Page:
Scarborough police officers have uncovered drugs and dangerous weapons on children who are so young that they can’t legally open a Facebook account.
A Scarborough News investigation has found that controversial stop and search powers have been used by front line police on under-12s a dozen times in recent years.
In the vast majority of cases, children searched by police had no concealed contraband on them – and hadn’t broken any law.
Our investigation comes in the same week the police watchdog published a damning report which claimed that forces across Britain were making “disappointingly slow progress” in improving their use of stop and search powers.
“Too many police leaders and officers still don’t seem to understand the impact that the use of powers to stop and search people can have on the lives of many people, especially young people,” said Stephen Otter, from Her Majesty’s Inspectorate of Constabulary, which published the report.
“This is disappointing because getting it wrong can lead to resentment, anger and, in time, a loss of trust in the police.”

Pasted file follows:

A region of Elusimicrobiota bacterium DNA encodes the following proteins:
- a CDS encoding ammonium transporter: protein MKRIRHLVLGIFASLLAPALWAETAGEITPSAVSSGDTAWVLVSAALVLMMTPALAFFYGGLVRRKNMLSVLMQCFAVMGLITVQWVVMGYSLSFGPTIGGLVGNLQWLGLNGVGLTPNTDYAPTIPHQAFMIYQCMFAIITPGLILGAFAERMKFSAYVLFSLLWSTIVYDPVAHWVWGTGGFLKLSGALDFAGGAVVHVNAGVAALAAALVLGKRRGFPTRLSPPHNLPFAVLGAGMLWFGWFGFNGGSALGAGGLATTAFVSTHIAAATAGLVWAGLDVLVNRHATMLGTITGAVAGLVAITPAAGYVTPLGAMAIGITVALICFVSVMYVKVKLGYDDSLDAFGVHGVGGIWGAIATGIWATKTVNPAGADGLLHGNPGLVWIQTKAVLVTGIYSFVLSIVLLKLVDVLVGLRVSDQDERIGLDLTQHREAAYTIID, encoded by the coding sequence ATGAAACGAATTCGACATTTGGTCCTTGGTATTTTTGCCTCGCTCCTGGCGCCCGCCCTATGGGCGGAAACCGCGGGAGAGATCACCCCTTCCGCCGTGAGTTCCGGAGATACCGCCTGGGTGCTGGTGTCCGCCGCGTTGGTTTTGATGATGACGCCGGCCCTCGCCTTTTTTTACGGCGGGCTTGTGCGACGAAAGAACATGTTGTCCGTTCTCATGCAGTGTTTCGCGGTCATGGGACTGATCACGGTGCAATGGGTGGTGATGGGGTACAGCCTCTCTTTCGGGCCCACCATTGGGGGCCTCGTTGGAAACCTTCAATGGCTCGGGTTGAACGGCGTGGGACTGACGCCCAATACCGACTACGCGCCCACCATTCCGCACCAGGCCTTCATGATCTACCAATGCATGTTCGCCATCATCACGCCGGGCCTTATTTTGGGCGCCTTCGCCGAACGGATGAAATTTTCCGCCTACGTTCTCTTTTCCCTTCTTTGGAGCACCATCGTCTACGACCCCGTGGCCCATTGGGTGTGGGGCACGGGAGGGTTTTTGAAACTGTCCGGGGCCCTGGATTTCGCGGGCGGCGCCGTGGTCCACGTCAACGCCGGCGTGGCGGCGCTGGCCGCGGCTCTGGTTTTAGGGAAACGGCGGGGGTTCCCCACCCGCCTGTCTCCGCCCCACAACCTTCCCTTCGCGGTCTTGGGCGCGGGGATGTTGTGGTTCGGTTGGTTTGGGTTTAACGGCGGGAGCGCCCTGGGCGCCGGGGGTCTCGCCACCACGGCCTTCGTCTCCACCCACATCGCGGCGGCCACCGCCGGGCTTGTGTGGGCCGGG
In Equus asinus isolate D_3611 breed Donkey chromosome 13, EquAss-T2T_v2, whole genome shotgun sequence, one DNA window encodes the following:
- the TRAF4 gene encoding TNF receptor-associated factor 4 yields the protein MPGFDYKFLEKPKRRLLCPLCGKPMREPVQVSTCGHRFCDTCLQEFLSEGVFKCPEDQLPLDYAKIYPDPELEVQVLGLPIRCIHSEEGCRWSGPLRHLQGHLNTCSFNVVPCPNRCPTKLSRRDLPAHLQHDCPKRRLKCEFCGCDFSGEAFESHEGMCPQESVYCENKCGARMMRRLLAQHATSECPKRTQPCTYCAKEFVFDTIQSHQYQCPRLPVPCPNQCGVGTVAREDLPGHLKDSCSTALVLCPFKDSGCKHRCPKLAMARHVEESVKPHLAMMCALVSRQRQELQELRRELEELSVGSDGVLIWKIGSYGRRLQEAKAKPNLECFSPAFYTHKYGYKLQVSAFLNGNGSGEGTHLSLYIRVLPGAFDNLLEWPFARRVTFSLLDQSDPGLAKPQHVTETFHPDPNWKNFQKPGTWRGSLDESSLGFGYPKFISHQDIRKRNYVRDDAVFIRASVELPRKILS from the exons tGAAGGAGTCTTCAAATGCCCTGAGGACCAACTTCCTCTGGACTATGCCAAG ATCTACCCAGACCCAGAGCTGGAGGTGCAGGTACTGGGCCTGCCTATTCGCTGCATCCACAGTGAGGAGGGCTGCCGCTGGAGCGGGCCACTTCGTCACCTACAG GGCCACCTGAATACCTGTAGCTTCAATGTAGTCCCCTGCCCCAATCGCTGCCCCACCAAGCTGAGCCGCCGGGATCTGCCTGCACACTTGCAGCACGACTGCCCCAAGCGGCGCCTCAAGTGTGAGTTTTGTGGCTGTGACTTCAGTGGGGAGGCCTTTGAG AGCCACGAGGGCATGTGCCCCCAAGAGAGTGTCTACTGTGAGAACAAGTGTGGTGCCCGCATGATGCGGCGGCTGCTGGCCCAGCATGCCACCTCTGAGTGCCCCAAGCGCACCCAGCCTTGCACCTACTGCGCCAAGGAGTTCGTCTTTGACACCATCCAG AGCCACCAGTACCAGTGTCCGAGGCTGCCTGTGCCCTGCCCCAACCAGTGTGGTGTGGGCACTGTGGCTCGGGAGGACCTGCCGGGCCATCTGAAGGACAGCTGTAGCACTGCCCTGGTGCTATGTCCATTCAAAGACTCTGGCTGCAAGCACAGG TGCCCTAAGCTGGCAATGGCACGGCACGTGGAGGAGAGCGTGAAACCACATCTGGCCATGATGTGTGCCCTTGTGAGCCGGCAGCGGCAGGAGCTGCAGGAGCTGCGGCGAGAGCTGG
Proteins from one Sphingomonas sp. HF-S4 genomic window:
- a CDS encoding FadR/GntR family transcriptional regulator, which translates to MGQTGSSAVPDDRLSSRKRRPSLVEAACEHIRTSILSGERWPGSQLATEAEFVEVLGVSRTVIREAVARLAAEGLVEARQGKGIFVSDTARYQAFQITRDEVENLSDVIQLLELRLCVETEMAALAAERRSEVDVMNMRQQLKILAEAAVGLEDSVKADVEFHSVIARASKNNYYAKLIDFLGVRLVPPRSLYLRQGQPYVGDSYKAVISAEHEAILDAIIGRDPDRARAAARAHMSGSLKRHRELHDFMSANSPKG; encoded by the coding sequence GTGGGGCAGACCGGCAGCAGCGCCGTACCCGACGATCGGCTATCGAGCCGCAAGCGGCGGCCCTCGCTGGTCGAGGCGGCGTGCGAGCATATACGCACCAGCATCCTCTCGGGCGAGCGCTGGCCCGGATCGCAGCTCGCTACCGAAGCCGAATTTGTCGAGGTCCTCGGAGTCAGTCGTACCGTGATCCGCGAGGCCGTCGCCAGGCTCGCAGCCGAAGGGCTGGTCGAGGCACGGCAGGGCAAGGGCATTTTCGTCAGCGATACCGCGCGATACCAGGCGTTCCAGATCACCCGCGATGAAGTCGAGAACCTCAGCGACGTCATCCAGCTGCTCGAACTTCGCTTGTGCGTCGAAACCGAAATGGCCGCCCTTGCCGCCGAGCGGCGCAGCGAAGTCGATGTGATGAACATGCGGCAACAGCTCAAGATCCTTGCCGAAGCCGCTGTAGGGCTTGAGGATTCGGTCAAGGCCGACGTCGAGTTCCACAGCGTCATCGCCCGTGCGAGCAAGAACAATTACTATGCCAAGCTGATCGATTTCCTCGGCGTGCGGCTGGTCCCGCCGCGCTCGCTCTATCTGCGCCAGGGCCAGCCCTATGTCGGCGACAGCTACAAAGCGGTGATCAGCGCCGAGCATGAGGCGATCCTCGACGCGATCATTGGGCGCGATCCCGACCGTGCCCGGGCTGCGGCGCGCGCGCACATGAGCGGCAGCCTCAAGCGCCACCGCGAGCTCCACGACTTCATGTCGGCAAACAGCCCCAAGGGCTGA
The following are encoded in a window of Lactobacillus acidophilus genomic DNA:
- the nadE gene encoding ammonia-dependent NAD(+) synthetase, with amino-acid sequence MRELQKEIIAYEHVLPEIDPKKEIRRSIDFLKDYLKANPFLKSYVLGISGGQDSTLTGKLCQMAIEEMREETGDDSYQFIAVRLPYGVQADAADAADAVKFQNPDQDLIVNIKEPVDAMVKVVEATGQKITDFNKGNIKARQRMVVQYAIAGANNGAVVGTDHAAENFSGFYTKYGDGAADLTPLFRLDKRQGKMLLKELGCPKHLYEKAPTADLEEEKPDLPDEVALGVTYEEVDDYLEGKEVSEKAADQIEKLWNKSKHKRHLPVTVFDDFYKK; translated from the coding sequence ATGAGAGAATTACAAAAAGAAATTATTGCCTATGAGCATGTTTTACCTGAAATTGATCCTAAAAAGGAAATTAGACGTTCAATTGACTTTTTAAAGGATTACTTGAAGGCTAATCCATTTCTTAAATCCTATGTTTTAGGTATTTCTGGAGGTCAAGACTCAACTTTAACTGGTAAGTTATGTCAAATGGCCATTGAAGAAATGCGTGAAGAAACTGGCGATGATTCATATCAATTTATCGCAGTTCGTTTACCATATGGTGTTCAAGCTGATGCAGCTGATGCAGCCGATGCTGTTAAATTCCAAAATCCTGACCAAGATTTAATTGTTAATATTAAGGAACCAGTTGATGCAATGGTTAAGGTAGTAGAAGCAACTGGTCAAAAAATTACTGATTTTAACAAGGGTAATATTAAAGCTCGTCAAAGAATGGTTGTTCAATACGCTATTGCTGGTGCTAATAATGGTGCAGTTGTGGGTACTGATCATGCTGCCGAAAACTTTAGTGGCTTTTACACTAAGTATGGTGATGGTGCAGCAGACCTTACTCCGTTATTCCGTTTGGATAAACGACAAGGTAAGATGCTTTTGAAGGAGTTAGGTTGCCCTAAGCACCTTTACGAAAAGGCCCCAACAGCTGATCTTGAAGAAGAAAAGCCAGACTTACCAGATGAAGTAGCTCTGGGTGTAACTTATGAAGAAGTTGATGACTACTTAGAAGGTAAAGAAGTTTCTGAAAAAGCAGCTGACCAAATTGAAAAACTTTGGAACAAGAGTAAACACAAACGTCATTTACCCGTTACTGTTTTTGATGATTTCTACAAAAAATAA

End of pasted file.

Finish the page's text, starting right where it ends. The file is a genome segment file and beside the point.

Figures obtained under the Freedom of Information act revealed that since 2011, of the dozen youngsters stopped between 2011-2014, one was found with an offensive weapon, another with drugs while one was found in possession of stolen goods.
North Yorkshire Police say none were arrested. A child can be charged with an offence once they reach the age of 10.
One Scarborough parent whose son claims they were stopped by police said she thinks police need to show a softer side around young children.
“My lad was in tears when he came home, as he thought he was a criminal – but he had nothing on him, and he’d done nothing wrong,” said the parent who has asked not to be named.
“The police see young children running about and these days they instantly think they are up to mischief, but there are real criminals – grown up criminals – committing real crimes that they should be bothering, not children.”
Data disclosed by North Yorkshire Police show that over half the recorded stop and searches on children took place in Scarborough itself.
However, children in Filey, Eastfield, Whitby and East Ayton have also been stopped.
Among the offences police suspected the children of committing were firearm offences and going equipped to steal.
The Scarborough News contacted North Yorkshire Police for a comment over our findings, but the force have yet to respond.
In Scotland, police vowed to scrap the “indefensible” practice of searching children, although figures show the practice is still taking place north of the border.
Facebook rules prohibit anybody aged under 13 from opening an account.